Experiments in perceived illumination

SORANZO, Alessandro, IORY, Steve and GILCHRIST, Alan (2012). Experiments in perceived illumination. Perception, 41, p. 45.

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Official URL: http://www.perceptionweb.com/abstract.cgi?id=v1206...
Link to published version:: https://doi.org/10.1068/v120698


Classic theorists, like Helmholtz, Hering, and Katz, suggested that perceived illumination within a field is determined by average luminance. Zdravković et al (2011 Journal of Experimental Psychology: Human Perception and Performance) reported evidence that illumination is tied to highest luminance. We tested perceived illumination using a new technique. Looking into two square windows in the far wall of a vision tunnel, observers could see a patch of the far wall in each of two chambers. Each patch contained two shades of grey. They turned a knob to adjust the illumination level in one chamber to match that of the other. The stimuli placed in the chambers varied in luminance range, spatial frequency, and relative area. Illumination was matched for highest luminance, not average. Spatial frequency made no difference. Area effects were also found. If an aperture contained a large dark grey region and a small light grey region, illumination level appeared lower and surface lightness appeared higher than if the aperture contained equal light and dark regions. These results, which are consistent with Koffka's invariance theorem and with the role of highest luminance in anchoring theory, provide a foundation for integrating the perception of illumination with perception of surface lightness.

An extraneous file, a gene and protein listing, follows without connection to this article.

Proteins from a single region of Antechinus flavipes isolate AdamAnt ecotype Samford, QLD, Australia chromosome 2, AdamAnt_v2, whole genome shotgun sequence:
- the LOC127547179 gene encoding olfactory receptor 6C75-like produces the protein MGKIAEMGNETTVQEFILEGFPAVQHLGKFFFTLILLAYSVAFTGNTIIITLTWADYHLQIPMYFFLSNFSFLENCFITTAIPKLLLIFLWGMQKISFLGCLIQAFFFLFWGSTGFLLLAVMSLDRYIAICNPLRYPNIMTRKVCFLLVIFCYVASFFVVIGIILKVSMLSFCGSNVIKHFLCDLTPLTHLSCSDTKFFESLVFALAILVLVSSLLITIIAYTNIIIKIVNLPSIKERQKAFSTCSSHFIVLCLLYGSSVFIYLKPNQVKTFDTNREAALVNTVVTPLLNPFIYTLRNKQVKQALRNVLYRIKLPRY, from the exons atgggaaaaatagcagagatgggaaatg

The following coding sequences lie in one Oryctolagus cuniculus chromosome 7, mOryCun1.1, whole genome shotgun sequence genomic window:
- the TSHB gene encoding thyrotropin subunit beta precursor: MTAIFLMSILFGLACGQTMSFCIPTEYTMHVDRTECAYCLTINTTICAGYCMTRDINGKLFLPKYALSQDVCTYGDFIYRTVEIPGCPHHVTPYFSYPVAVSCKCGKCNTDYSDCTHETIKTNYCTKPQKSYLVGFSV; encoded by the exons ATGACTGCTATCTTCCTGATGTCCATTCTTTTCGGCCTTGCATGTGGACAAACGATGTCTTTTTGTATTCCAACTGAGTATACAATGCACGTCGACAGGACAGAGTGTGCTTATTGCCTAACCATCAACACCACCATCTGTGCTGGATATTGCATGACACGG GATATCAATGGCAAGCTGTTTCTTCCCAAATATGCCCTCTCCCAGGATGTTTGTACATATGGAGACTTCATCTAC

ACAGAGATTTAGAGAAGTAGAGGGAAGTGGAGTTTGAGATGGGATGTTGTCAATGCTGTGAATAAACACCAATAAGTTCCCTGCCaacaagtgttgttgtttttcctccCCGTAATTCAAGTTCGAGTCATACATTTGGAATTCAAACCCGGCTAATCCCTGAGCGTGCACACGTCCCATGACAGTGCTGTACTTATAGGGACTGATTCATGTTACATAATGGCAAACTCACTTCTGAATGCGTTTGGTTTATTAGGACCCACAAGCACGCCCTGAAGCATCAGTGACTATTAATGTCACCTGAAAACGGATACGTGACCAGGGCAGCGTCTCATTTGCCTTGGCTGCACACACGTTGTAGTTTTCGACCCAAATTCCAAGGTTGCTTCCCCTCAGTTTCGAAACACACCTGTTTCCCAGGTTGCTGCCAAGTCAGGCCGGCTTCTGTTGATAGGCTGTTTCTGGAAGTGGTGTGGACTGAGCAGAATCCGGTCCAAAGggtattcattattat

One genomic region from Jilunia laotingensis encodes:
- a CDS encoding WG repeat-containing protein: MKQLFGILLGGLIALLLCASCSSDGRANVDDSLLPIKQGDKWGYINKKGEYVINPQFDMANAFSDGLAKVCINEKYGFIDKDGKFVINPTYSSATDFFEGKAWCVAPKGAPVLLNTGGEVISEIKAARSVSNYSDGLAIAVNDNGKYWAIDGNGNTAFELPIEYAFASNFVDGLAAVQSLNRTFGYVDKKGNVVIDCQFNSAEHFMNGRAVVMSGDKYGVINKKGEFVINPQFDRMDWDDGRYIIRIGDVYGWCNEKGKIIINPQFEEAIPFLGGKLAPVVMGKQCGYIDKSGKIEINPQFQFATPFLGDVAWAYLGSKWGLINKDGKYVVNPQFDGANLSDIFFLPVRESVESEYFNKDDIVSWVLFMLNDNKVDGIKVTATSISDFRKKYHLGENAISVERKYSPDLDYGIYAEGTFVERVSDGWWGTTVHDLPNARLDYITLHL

Item Type: Article
Additional Information: Presented at the 35th European Conference on Visual Perception, 2-6 September 2012, Alghero, Italy
Research Institute, Centre or Group - Does NOT include content added after October 2018: Psychology Research Group
Identification Number: https://doi.org/10.1068/v120698
Page Range: p. 45
Depositing User: Alessandro Soranzo
Date Deposited: 31 Jul 2014 08:31
Last Modified: 18 Mar 2021 19:15
URI: https://shura.shu.ac.uk/id/eprint/8264

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